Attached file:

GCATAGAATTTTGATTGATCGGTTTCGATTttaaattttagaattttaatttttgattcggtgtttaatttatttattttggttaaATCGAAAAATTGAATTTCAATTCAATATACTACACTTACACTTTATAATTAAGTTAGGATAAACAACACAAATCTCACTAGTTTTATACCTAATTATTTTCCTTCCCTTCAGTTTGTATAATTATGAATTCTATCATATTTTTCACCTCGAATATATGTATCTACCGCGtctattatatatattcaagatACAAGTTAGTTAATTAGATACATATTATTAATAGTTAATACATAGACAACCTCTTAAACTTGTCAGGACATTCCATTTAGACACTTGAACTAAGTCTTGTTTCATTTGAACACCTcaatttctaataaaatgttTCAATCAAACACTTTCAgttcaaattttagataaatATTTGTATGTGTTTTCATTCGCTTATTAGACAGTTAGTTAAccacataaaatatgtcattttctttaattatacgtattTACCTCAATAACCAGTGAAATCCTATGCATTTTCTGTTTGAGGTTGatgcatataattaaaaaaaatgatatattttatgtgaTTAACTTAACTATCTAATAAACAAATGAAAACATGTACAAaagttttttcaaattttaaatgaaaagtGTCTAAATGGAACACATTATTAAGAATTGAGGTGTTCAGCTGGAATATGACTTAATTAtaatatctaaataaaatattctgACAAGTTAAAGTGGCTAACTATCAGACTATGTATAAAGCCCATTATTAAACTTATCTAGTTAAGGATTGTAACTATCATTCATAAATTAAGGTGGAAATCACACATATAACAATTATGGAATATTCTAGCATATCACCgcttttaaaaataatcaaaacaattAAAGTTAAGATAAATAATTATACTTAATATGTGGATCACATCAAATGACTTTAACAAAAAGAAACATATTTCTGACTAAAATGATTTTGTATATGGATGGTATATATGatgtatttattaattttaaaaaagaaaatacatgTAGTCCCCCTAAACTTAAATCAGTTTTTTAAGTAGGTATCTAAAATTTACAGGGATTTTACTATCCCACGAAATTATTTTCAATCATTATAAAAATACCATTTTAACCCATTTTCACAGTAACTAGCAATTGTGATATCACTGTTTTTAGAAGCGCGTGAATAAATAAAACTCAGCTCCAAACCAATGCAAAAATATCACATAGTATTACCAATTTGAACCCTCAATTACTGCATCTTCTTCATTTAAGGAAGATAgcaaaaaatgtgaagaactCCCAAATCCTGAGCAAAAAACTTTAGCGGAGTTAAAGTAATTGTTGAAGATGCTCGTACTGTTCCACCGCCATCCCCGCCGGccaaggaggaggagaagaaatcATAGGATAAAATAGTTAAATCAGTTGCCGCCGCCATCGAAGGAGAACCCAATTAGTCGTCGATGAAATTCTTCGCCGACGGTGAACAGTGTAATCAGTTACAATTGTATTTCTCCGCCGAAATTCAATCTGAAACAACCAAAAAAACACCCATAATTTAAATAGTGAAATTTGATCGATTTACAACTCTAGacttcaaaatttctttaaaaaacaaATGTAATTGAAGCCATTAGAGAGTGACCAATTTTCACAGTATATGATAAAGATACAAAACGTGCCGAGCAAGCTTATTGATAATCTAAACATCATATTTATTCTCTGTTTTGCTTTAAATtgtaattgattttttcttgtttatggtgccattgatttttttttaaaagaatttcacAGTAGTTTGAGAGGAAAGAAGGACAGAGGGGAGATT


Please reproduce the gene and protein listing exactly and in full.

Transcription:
GCATAGAATTTTGATTGATCGGTTTCGATTttaaattttagaattttaatttttgattcggtgtttaatttatttattttggttaaATCGAAAAATTGAATTTCAATTCAATATACTACACTTACACTTTATAATTAAGTTAGGATAAACAACACAAATCTCACTAGTTTTATACCTAATTATTTTCCTTCCCTTCAGTTTGTATAATTATGAATTCTATCATATTTTTCACCTCGAATATATGTATCTACCGCGtctattatatatattcaagatACAAGTTAGTTAATTAGATACATATTATTAATAGTTAATACATAGACAACCTCTTAAACTTGTCAGGACATTCCATTTAGACACTTGAACTAAGTCTTGTTTCATTTGAACACCTcaatttctaataaaatgttTCAATCAAACACTTTCAgttcaaattttagataaatATTTGTATGTGTTTTCATTCGCTTATTAGACAGTTAGTTAAccacataaaatatgtcattttctttaattatacgtattTACCTCAATAACCAGTGAAATCCTATGCATTTTCTGTTTGAGGTTGatgcatataattaaaaaaaatgatatattttatgtgaTTAACTTAACTATCTAATAAACAAATGAAAACATGTACAAaagttttttcaaattttaaatgaaaagtGTCTAAATGGAACACATTATTAAGAATTGAGGTGTTCAGCTGGAATATGACTTAATTAtaatatctaaataaaatattctgACAAGTTAAAGTGGCTAACTATCAGACTATGTATAAAGCCCATTATTAAACTTATCTAGTTAAGGATTGTAACTATCATTCATAAATTAAGGTGGAAATCACACATATAACAATTATGGAATATTCTAGCATATCACCgcttttaaaaataatcaaaacaattAAAGTTAAGATAAATAATTATACTTAATATGTGGATCACATCAAATGACTTTAACAAAAAGAAACATATTTCTGACTAAAATGATTTTGTATATGGATGGTATATATGatgtatttattaattttaaaaaagaaaatacatgTAGTCCCCCTAAACTTAAATCAGTTTTTTAAGTAGGTATCTAAAATTTACAGGGATTTTACTATCCCACGAAATTATTTTCAATCATTATAAAAATACCATTTTAACCCATTTTCACAGTAACTAGCAATTGTGATATCACTGTTTTTAGAAGCGCGTGAATAAATAAAACTCAGCTCCAAACCAATGCAAAAATATCACATAGTATTACCAATTTGAACCCTCAATTACTGCATCTTCTTCATTTAAGGAAGATAgcaaaaaatgtgaagaactCCCAAATCCTGAGCAAAAAACTTTAGCGGAGTTAAAGTAATTGTTGAAGATGCTCGTACTGTTCCACCGCCATCCCCGCCGGccaaggaggaggagaagaaatcATAGGATAAAATAGTTAAATCAGTTGCCGCCGCCATCGAAGGAGAACCCAATTAGTCGTCGATGAAATTCTTCGCCGACGGTGAACAGTGTAATCAGTTACAATTGTATTTCTCCGCCGAAATTCAATCTGAAACAACCAAAAAAACACCCATAATTTAAATAGTGAAATTTGATCGATTTACAACTCTAGacttcaaaatttctttaaaaaacaaATGTAATTGAAGCCATTAGAGAGTGACCAATTTTCACAGTATATGATAAAGATACAAAACGTGCCGAGCAAGCTTATTGATAATCTAAACATCATATTTATTCTCTGTTTTGCTTTAAATtgtaattgattttttcttgtttatggtgccattgatttttttttaaaagaatttcacAGTAGTTTGAGAGGAAAGAAGGACAGAGGGGAGATT